Phinney votes no as Tantramar council approves $200K to fix flood control glitch

Councillor Bruce Phinney

Tantramar Councillor Bruce Phinney says he’d like to know who’s responsible for an an apparent error that will cost municipal taxpayers an extra $206,050.

“I have to be honest right up front, I’m very upset about this,” Phinney said during last night’s council meeting.

“I’d like to find out who is responsible for this oversight if it’s possible.”

He explained that he could not in good conscience vote to allocate the more than $200,000 in extra funds needed before the final phase of the Lorne Street flood control project can be completed.

Town Engineer Jon Eppell had recommended that council allocate the money over the next couple of years.

It will be used to pay Ducks Unlimited Canada for the costs of restoring, enhancing or creating 6.34 hectares (15.66 acres) of wetlands to compensate for losses when contractors dig a big stormwater retention pond behind the community gardens on Charles Street later this year.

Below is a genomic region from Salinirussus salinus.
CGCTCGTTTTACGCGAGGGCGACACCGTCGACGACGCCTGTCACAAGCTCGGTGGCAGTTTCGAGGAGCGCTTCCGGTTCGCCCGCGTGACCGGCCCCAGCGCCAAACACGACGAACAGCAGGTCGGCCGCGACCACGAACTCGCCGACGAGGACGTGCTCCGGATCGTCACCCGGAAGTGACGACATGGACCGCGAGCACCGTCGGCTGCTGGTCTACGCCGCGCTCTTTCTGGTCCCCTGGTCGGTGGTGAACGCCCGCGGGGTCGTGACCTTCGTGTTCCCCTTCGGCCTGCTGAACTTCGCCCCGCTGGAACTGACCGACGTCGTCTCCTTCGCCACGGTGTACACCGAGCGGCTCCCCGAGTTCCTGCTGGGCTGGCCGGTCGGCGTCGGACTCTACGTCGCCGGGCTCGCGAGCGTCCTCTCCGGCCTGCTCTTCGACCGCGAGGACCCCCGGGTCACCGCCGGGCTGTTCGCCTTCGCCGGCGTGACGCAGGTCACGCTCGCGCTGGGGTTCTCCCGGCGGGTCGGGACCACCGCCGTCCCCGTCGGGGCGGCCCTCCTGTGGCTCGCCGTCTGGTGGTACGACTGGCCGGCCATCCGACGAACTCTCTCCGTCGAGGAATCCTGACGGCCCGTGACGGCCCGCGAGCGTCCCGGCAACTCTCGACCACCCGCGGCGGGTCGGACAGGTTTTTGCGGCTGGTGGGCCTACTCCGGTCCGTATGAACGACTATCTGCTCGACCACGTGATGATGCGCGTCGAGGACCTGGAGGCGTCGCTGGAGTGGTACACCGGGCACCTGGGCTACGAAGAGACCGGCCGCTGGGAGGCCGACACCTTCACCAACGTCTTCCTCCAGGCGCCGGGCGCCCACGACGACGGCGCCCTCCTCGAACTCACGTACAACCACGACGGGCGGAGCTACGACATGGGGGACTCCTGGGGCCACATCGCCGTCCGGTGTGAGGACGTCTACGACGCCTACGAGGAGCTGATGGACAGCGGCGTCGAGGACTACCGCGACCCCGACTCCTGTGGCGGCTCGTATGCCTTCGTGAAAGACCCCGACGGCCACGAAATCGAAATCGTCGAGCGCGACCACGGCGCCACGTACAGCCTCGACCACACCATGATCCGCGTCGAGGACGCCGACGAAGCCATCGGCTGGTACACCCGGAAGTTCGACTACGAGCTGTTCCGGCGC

Project could ‘grind to a halt

“Just so council is clear. If we don’t come up with a wetland compensation plan that we can present to environment, the project is going to grind to a halt,” Eppell said in response to Phinney’s comments.

He was referring to wetland compensation rules or ratios imposed by the provincial department of the environment.

“I’ve been told verbally, I have not seen it in writing, that the new ratios of [wetland] compensation came into effect in 2020,” Eppell said.

However, Sackville applied for about $4 million in federal and provincial money for the final phase of the Lorne Street project the year before — in 2019. The town resubmitted its application in January 2021 and the money finally came through in March 2022.

The next month, in April 2022, Sackville Town Council authorized the mayor to sign a $485,000 contract with the engineering firm Englobe (formerly Crandall engineering) to design the project. It’s the same firm that oversaw Phases I and II of the project.

When Sackville received the cost-shared money for Phase III, it seems no one realized that the province had changed the rules on wetland conservation two years before.